A conduit section 10 constructed in accordance with one embodiment of the present disclosure is best seen by referring to
The double-walled structure of the conduit section 10 is defined by an outer wall 18 and an inner wall 16 that are substantially similar in cross-sectional shape, wherein the inner wall 16 is concentrically disposed within the outer wall 18. The inner and outer walls 16 and 18 are spaced apart by a plurality of dividing members 20 transversely disposed therebetween. The dividing members 20 define a plurality of longitudinal channels 22 that extend along the length of the conduit section 10. The channels 22 provide a barrier that helps resist thermal convection, thereby insulating the routing components C disposed within the conduit section 10. At least some of the channels 22 may be filled with a suitable insulating foam material, such as polyurethane, to resist thermal conduction and further protect the routing components C. Additional thermal protection can be provided by applying an optional reflective surface or layer 54 to the outer conduit wall 18 in areas exposed to high thermal radiation, if desired.
The conduit section 10 is formed in any suitable cross-sectional shape, such as square, round, rectangular, or of an irregular shape. As shown in the embodiment of
As can best be seen by referring to
The over-center hinge 24 is designed to urge the clip portion 14 into or out of the open or closed position. More specifically, when the conduit section 10 is opened by rotating the clip portion 14 about hinge 24, the hinge 24 urges the clip portion 14 into the open position once the clip portion has been rotated more than half-way into the open position. Similarly, if the clip portion 14 is rotated more than half-way into the closed position, the hinge 24 urges the clip portion 14 into the closed position. When moved into the closed position, a closing mechanism, or latch mechanism 26 secures the clip portion 14 to the attachment portion 12. The hinge 24 also functions as an auxiliary closing mechanism by preventing the conduit section 10 from opening if the latch mechanism 26 is damaged. The hinge 24 continuously urges the clip portion 14 into the closed position until a sufficient force is applied to the clip portion 14 to open the conduit section 10. It should be appreciated that any suitable hinge mechanism may be used, and an auxiliary closing means may instead be formed elsewhere on the conduit section 10. For instance, the conduit section 10 may include an elastic member that extends between the attachment portion 12 and the clip portion 14 to bias the clip portion 14 into the closed position.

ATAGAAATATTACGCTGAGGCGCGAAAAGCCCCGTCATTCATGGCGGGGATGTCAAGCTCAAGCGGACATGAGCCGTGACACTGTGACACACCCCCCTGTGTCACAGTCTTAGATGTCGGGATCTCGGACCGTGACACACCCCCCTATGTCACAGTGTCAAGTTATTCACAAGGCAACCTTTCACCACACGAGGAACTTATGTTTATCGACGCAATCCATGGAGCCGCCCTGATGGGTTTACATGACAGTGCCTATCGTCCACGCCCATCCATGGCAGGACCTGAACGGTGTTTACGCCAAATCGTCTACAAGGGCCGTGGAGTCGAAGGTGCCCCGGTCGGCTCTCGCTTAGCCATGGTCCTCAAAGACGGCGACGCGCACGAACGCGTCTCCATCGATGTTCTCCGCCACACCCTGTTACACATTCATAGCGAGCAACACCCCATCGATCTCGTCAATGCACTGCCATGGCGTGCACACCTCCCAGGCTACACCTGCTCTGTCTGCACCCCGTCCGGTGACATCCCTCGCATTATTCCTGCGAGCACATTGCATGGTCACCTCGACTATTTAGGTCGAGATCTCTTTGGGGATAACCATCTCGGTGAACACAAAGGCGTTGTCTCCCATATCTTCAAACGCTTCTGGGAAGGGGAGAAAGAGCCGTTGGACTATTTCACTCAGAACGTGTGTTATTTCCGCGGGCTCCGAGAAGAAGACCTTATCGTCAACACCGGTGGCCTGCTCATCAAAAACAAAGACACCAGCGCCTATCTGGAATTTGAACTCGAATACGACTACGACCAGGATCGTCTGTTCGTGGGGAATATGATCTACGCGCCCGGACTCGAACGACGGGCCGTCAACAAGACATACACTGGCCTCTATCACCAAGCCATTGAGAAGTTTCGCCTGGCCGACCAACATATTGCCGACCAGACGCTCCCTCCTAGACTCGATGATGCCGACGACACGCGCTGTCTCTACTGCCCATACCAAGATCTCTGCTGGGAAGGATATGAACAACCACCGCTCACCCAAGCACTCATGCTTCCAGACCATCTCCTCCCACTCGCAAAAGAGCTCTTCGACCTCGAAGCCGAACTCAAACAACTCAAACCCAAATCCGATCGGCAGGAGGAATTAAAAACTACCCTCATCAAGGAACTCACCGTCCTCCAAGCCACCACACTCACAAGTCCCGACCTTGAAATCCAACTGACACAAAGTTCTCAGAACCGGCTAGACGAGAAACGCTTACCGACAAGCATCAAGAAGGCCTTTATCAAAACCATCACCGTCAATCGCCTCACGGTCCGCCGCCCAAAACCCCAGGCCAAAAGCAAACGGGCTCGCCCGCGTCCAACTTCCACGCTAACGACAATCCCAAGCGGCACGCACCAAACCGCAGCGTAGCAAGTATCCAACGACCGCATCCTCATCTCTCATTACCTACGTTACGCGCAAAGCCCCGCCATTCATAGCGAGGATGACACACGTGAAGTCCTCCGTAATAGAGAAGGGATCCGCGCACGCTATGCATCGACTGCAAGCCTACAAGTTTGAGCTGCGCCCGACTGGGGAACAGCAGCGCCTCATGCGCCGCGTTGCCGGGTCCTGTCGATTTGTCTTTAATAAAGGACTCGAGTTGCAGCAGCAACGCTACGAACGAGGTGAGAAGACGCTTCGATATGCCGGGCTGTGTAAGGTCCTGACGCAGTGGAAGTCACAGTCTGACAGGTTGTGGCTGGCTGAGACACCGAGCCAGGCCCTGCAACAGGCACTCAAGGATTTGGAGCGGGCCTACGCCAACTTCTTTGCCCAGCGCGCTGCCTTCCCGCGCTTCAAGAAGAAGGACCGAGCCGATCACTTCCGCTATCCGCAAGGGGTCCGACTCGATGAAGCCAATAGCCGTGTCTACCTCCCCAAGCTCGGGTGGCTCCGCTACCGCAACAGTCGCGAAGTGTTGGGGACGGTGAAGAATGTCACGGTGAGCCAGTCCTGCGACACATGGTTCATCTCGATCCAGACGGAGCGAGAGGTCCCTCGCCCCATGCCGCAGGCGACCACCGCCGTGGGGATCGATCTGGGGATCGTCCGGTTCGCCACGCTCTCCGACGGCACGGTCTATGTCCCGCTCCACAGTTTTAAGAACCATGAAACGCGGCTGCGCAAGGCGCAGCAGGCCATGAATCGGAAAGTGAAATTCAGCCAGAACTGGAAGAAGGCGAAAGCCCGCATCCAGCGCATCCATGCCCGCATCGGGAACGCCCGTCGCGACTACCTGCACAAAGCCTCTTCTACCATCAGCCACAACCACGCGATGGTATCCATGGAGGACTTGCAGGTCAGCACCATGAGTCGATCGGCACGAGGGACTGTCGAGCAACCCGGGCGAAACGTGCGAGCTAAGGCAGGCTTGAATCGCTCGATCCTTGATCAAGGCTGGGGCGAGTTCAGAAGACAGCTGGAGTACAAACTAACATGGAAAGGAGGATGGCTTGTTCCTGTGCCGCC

Although the inner and outer walls 16 and 18 of the conduit section 10 may be formed in any suitable manner to define the over-center hinge 24, an exemplary embodiment shown in
When the clip portion 14 is moved into the closed position, the clip portion 14 is secured to the attachment portion 12 through the latch mechanism 26. The latch mechanism 26 is integrally formed within the conduit section 10 such that a portion of the latch mechanism 26 is formed within the attachment portion 12, and a portion of the latch mechanism 26 is formed within the clip portion 14. Referring to
The latch mechanism 26 further includes a latch-receiving cavity 32 formed in the attachment portion 12 and defined by a section of the outer wall 18, a section of the inner wall 16, and a dividing member 20. A latch protrusion 34 extends partially downwardly and transversely from the outer wall 18 in front of the cavity 32. The latch protrusion 34 and inner wall 16 define a latch opening 33 that is sized to forcibly receive the latch 28. At least a portion of the latch protrusion 34 is tapered on its outer surface such that the tapered portion of the latch 28 slides against the tapered portion of the latch protrusion 34 as the clip portion 14 is moved into the closed position.
The latch mechanism 26 further includes a release lever 38 that extends upwardly from the outer wall 18 and is aligned with the latch-receiving protrusion 34. A debris shield 40 is formed on the upper end of the release lever 38. The debris shield 40 extends outwardly toward the clip portion 14 and is substantially J-shaped in cross section. When the clip portion 14 is moved into the closed position and the latch 28 is received within the latch-receiving cavity 32, the abutment end 37 of the clip portion 14 abuts the release lever 38 such that the clip portion 14 is substantially sealed against the attachment portion 12. Moreover, the debris shield 40 is positioned above the closure member 37 to substantially prevent any moisture, dirt, or other debris from entering the conduit section 10 through the latch mechanism 26.